'The Hobbit' (PG-13)

You may be seized by a strong urge to flee the theater at the start of The Hobbit: An Unexpected Journey shouting “My eyes! My eyes!” The combination of 48 frames per second cinematography — double what standard movies use — together with the sensational 3D is initially a bit overwhelming. We see too much. Are we really supposed to be able to study Gandalf’s nose hairs so carefully? Why do all the sets and props and costumes look so fake? Shouldn’t the higher resolution make the effects work better? When is the endless (45 minutes) dinner scene that opens the movie going to end, anyway?

My advice: Tough it out. There are people who claim to see no difference between 24 and 48 frame rates, and to them, I’d recommend an unexpected journey to the eye doctor. For everyone else, you need to give the movie time for your eyes to get used to the extra detail, and once the characters step outside the home of Bilbo Baggins (Martin Freeman) and set out on a trek to reclaim a mountain of gold stolen from them by a dragon, the effect is actually quite wonderful. Vistas are impossibly detailed: You don’t just see craggy mountains but the boulders atop them, too. Jackson, who knows Middle Earth intimately after making The Lord of the Rings, is careful to avoid showing you things you’ve seen before. There’s no redundancy to the movie, no feeling that you’ve been to this particular stretch of the world before.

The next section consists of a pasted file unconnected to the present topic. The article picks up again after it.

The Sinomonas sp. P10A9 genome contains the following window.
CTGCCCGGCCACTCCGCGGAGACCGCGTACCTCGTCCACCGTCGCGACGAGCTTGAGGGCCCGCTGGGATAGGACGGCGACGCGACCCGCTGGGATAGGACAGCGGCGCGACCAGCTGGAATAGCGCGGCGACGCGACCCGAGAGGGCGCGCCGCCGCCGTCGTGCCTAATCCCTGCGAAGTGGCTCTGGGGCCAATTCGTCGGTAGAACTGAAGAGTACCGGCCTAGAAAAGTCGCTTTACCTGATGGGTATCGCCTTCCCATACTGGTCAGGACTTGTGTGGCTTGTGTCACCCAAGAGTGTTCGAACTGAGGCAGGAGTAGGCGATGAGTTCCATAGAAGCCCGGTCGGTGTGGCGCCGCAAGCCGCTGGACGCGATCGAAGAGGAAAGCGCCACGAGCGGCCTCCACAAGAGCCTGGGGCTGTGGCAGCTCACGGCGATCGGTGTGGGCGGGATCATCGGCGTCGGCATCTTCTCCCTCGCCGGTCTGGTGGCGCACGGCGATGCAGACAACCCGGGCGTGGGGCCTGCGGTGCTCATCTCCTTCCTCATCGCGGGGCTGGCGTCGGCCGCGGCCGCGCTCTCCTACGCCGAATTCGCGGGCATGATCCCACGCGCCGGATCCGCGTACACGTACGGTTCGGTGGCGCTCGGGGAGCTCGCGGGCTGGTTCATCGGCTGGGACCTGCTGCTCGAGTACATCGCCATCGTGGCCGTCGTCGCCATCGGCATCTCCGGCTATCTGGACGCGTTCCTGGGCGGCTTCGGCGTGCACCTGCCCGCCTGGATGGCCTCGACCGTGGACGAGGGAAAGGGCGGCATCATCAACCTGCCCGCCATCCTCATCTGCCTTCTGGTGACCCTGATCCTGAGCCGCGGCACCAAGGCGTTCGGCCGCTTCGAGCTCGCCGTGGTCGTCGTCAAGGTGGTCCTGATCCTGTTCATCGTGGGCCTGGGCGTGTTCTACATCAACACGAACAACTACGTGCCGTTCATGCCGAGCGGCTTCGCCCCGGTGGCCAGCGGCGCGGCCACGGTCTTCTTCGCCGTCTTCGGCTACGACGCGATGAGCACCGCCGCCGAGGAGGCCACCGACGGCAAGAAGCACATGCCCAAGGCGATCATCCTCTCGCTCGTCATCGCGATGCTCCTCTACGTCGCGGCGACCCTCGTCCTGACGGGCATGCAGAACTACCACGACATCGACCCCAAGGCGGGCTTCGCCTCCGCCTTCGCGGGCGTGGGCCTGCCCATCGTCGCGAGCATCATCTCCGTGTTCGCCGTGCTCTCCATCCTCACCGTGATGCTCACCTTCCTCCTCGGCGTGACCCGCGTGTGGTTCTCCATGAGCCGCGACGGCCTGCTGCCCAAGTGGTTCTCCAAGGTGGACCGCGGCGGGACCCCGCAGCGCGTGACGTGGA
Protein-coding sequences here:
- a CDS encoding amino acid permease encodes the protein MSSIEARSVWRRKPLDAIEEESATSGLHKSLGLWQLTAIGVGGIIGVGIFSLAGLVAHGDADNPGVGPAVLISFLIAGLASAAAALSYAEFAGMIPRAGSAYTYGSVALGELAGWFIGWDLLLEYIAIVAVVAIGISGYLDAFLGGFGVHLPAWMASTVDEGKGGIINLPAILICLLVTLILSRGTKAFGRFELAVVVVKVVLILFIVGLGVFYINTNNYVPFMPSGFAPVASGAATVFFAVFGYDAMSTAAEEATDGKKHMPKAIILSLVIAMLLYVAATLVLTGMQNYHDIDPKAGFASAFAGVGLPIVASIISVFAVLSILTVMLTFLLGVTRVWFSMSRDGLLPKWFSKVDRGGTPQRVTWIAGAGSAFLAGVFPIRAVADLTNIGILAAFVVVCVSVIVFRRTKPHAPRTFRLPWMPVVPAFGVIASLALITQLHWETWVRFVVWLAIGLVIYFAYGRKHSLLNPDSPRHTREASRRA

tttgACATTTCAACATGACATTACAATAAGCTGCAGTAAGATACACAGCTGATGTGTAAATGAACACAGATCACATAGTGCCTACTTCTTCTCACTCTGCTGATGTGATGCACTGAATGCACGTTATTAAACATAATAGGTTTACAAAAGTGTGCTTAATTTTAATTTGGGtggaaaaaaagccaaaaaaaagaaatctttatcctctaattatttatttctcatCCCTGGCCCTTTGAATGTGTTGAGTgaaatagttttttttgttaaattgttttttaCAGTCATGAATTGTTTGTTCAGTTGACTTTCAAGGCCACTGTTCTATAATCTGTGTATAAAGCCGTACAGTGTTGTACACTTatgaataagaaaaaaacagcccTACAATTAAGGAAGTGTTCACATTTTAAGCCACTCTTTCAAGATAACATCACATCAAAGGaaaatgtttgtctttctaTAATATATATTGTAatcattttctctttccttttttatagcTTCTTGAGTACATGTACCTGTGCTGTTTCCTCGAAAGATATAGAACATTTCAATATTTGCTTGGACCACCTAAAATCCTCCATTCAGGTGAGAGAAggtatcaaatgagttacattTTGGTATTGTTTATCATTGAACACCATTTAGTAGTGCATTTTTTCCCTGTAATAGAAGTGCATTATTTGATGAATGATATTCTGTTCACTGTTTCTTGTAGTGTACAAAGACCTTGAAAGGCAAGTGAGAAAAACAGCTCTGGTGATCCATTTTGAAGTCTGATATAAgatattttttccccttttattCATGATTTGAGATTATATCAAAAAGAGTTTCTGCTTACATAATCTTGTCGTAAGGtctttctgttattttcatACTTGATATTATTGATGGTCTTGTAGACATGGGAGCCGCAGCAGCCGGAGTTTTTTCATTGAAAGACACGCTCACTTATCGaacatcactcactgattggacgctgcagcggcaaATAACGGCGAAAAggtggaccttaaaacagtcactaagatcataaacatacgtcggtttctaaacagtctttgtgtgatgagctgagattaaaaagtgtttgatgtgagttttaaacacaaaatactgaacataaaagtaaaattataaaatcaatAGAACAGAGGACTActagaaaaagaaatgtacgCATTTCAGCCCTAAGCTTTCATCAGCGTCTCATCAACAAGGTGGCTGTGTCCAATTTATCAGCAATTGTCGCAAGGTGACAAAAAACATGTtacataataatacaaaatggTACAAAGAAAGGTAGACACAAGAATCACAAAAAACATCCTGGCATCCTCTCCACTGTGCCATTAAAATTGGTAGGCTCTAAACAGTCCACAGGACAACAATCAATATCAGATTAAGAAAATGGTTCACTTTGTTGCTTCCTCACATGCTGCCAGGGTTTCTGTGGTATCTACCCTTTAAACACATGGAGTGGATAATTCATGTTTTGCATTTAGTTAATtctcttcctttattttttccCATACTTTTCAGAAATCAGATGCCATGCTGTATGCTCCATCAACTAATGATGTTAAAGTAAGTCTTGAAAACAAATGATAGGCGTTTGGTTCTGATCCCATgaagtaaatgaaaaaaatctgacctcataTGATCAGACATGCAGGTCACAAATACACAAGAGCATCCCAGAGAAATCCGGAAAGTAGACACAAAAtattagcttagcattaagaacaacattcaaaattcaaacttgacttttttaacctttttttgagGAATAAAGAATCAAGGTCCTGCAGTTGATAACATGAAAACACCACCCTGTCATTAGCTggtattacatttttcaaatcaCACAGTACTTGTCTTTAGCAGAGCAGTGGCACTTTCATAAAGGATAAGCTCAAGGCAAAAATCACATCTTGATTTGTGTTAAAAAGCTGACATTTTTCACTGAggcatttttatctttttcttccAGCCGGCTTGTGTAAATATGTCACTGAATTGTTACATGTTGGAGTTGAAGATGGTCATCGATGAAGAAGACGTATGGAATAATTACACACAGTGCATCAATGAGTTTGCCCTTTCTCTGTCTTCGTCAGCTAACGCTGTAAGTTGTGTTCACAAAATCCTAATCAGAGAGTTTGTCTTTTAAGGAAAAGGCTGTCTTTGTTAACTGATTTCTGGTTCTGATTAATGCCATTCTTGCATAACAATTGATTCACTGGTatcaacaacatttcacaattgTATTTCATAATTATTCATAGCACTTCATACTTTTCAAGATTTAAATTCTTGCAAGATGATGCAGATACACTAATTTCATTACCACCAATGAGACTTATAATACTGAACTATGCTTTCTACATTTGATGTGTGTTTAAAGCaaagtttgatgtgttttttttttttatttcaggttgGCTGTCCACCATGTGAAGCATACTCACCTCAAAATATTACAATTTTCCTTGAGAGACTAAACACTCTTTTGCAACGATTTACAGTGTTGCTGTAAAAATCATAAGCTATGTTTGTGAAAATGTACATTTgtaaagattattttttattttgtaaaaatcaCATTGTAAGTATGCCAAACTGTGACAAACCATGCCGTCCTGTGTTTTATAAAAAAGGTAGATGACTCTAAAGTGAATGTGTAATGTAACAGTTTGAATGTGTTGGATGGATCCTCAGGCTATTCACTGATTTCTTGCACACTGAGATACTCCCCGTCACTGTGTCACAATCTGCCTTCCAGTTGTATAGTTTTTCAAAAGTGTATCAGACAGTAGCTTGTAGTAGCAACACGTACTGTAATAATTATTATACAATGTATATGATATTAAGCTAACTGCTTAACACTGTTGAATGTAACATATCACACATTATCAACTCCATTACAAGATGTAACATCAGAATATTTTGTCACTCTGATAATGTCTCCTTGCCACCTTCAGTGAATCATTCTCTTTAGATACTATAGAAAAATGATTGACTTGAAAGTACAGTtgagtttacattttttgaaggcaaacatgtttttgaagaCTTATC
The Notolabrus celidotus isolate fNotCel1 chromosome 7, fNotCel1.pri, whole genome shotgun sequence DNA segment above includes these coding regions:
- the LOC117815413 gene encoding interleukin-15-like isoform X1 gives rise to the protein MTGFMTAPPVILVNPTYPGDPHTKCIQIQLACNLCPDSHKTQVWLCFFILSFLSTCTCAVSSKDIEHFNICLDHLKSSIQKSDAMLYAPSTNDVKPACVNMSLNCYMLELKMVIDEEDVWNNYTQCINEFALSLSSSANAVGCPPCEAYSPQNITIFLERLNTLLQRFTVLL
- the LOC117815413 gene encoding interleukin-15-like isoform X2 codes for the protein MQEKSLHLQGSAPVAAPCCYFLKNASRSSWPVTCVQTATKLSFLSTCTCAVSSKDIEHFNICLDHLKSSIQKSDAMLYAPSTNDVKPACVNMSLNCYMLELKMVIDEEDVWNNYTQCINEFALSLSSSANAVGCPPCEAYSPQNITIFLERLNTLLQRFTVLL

Bilbo and his companions — the wizard Gandalf the Grey (Ian McKellen) and 13 dwarves — don’t require the memorization of names and elaborate back stories. The Hobbit was written for children, and its narrative is simple; Jackson is the one who has inflated the book into a three-film epic. But aside from that opening scene, there wasn’t a moment in the film that I wasn’t enraptured by the cannibal trolls and the armies of orcs and the enormous wolves and all the other ferocious enemies the director throws at his heroes. A fistfight between two gigantic monsters made out of rocks is one of the most amazing sights of any movie this year. And Jackson (unlike Michael Bay) knows how to shoot the action so you can enjoy it and marvel at its visual beauty. In terms of images alone, this is one of the most beautiful fantasy films ever made.

Because he has two more movies to go, Jackson keeps the pace slow — the film ends with the book’s sixth chapter, which is amazing considering it runs almost three hours — and invents more than just a few scenes. But by the time Bilbo makes his initial encounter with the poor, gray-skinned Gollum (Andy Serkis), The Hobbit: An Unexpected Journey has sunk its hooks in deep. I was dreading having to go back into this universe — weren’t the previous 11 hours of Tolkien movies enough? — but this film feels lighter, more agreeable and although simpler, more sheer fun. There will be opportunities to see the picture in regular 24 frames per second, but I recommend going the whole hog and sampling what Jackson has come up with — a new way to watch movies and a new take on a universe that seemed to have exhausted its narrative possibilities.

Cast: Ian McKellen, Martin Freeman, Richard Armitage, Ken Stott, Graham McTavish, Andy Serkis.

Director: Peter Jackson.

Screenwriters: Fran Walsh, Philippa Boyens, Peter Jackson, Guillermo del Toro. Based on the novel by J.R.R. Tolkien.

Producers: Carolynne Cunningham, Peter Jackson, Fran Walsh.

A Warner Bros. release. Running time: 169 minutes. Fantasy violence. Opens Friday Dec. 14 at area theaters.